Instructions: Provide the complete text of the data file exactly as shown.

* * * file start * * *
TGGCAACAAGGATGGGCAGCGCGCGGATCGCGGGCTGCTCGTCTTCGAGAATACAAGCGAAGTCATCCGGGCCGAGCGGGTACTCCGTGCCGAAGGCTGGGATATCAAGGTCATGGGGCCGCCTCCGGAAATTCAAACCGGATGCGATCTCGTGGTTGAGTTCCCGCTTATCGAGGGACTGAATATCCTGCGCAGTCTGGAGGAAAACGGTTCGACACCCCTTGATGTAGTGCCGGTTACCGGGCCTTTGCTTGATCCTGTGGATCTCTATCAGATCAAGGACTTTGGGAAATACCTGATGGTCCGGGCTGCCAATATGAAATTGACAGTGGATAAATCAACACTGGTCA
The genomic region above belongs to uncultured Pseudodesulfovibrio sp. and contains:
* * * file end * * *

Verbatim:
TGGCAACAAGGATGGGCAGCGCGCGGATCGCGGGCTGCTCGTCTTCGAGAATACAAGCGAAGTCATCCGGGCCGAGCGGGTACTCCGTGCCGAAGGCTGGGATATCAAGGTCATGGGGCCGCCTCCGGAAATTCAAACCGGATGCGATCTCGTGGTTGAGTTCCCGCTTATCGAGGGACTGAATATCCTGCGCAGTCTGGAGGAAAACGGTTCGACACCCCTTGATGTAGTGCCGGTTACCGGGCCTTTGCTTGATCCTGTGGATCTCTATCAGATCAAGGACTTTGGGAAATACCTGATGGTCCGGGCTGCCAATATGAAATTGACAGTGGATAAATCAACACTGGTCA
The genomic region above belongs to uncultured Pseudodesulfovibrio sp. and contains: